Friday, 18 September 2009

(not) in it for the money

I've had two or three conversations over the past few days where a sentiment I share, but didn't expect to hear from investors, was voiced - namely that remuneration isn't that important when we're thinking about the motivation of directors. It also comes as there is an increasing trend to argue that remuneration wasn't a significant driver of behaviour pre-crisis (again I broadly agree).

Clearly people are motivated by a variety of factors - and money is definitely one of them - but to date shareholders haven't really given much thought to this. Instead investors' approaches to remuneration (as a proxy for motivation) are often still based on the very simple idea that you should tie pots of cash to outcomes you want achieved. Therefore the mainstream response to remuneration 'reform' in the wake of the crisis has inevitably been to seek to make sure the outcome (results) is measured over the long-term. From this perspective it's simply a question of designing better targets.

There is some evidence that this is a legitimate concern, though it seems to be the case that it is a problem where rewards are tied to a very specific kind of outcome that genuinely is quanitifiable. In contrast at board level you do have to wonder if we could ever design targets that would capture the sorts of behaviour we want directors to exhibit. What's more some of the metrics that underpin remuneration seem to me to be based on things are hard for the board to personally control. The result is that they end up getting extra reward for performance that may be generated elsewhere.

And finally, the trend to multiple performance indicators which all feed into a performance assessment that drives reward just feels wrong to me. If factor X accounts for 10% of the calculation of your bonus/LTIP/whatever, should you only spend 10% of your time seeking to manage it? And is a director realistically likely to respond in such a way, dividing up their time to ensure that they hit each metric? I don't think so, and if not then what is the point in it being in there? The director will effectively simply be rewarded if, by chance, the company happens to do well on factor X.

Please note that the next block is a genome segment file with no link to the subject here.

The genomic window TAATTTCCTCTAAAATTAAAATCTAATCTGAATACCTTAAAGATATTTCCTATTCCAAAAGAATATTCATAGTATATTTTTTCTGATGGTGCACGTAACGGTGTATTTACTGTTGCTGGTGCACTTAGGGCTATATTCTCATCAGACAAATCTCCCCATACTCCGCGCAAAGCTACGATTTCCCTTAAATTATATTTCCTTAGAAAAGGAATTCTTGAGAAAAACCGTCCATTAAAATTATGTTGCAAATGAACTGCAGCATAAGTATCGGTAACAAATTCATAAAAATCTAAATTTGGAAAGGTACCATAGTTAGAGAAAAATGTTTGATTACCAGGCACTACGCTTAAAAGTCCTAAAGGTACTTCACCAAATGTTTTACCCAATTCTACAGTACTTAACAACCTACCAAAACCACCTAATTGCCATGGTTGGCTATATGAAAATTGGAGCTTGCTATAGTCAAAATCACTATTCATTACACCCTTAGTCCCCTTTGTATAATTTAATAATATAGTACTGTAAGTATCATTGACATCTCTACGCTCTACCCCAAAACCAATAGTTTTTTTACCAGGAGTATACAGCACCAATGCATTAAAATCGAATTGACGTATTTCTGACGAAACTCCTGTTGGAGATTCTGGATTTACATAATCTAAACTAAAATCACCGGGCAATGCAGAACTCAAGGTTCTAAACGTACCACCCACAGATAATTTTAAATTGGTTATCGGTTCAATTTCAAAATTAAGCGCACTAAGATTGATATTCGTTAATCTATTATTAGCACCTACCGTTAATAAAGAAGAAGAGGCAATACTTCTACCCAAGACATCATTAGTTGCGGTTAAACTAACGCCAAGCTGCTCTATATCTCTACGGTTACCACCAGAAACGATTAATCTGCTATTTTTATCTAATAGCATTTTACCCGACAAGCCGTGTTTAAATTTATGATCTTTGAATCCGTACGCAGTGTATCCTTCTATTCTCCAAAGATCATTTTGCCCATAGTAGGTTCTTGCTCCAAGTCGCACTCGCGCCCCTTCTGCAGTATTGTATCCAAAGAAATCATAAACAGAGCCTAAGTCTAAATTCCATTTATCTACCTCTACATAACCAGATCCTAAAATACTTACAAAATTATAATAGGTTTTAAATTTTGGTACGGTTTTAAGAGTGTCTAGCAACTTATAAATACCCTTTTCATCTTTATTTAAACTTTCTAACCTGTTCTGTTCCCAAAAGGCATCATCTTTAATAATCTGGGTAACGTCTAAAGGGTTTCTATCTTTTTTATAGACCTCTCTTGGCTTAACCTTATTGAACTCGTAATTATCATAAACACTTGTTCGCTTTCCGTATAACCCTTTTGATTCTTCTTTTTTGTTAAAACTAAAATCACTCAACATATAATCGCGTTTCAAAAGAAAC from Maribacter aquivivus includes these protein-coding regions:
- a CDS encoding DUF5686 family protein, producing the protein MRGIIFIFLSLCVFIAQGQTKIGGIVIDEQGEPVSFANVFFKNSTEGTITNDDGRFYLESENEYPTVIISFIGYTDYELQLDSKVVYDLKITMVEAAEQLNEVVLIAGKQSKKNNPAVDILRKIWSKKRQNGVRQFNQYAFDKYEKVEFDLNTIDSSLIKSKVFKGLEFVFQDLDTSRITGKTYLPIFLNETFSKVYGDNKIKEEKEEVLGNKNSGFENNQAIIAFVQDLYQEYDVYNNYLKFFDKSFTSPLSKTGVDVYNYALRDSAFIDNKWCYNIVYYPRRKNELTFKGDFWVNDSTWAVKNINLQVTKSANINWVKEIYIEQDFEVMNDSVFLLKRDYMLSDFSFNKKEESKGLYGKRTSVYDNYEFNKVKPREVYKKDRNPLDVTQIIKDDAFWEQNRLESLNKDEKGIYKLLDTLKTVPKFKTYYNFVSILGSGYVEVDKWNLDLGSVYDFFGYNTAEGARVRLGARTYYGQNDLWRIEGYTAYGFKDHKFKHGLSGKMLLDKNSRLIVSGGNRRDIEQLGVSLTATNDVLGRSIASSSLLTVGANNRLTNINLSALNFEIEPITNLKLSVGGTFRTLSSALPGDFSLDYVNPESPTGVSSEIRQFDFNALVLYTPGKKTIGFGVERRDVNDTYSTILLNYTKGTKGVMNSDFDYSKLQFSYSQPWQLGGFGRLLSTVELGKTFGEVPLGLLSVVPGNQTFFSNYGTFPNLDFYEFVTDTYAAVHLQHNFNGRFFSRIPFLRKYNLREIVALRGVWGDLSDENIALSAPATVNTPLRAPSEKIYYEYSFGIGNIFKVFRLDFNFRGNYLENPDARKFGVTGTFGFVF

In general then, a lot of the investor approach to remuneration seems to have been driven by a desire to address a problem that may not be there (or not matter as much as agency theory would suggest). Perhaps that's why there is currently a bit of chatter about pay versus other types of motivation, and I hope this discussion goes somewhere.

As the man said:
"You have to realise: if I had been paid 50% more, I would not have done it better. If I had been paid 50% less, then I would not have done it worse."


Nick Drew said...

I'm sure you have a lot of research on this at your fingertips, Tom, but in my experience bonus is a real cult / fetish issue, way more than salary and probably more than the £££ involved

the thought of being awarded that discretionary something extra really grabs the attention of mortal beings, who will do almost anything to be acknowledged & treated thus

(it should carefully be distinguished from commission which is quite a different matter)

[it has the same economically irrational quality in 'our' culture (and that includes a very large part of the world, see anecdote below) as other types of public esteem do in other cultures e.g. in Arab culture, for some reason, being offered longer credit by a vendor betokens that you are trusted in a very meaningful and gratifying way - and they will cheerfully pay extra - which clearly they must, to cover the credit-risk & time-value aspects and the bank guarantees involved - in order to be granted the longer credit, which in simple economic terms is usually daft]

anecdote: I once had to set up and staff an office in Russia, to service dealmaking activities by US and UK commercial types for whom bonus was significant. the Russian locals were admin staff and, under company rules, didn't qualify for bonus: but I could tell (it wasn't hard) they were utterly fixated by the Cult of Bonus

so I obtained approval to set up a tiny local bonus scheme, the amounts available under which were notional at best

I was feted as some sort of minor deity and enjoyed their fervent loyalty thereafter (which, they very openly stated, was in large measure due to this scheme) - and I am utterly convinced that a commensurate salary increase would not have had the same effect

this is real human psychology: it runs deep & it behoves us to understand it

Tom Powdrill said...


Sorry for lack of response, busy busy!

Nick Drew said...

and, so, err ... ?

the suspense is killing me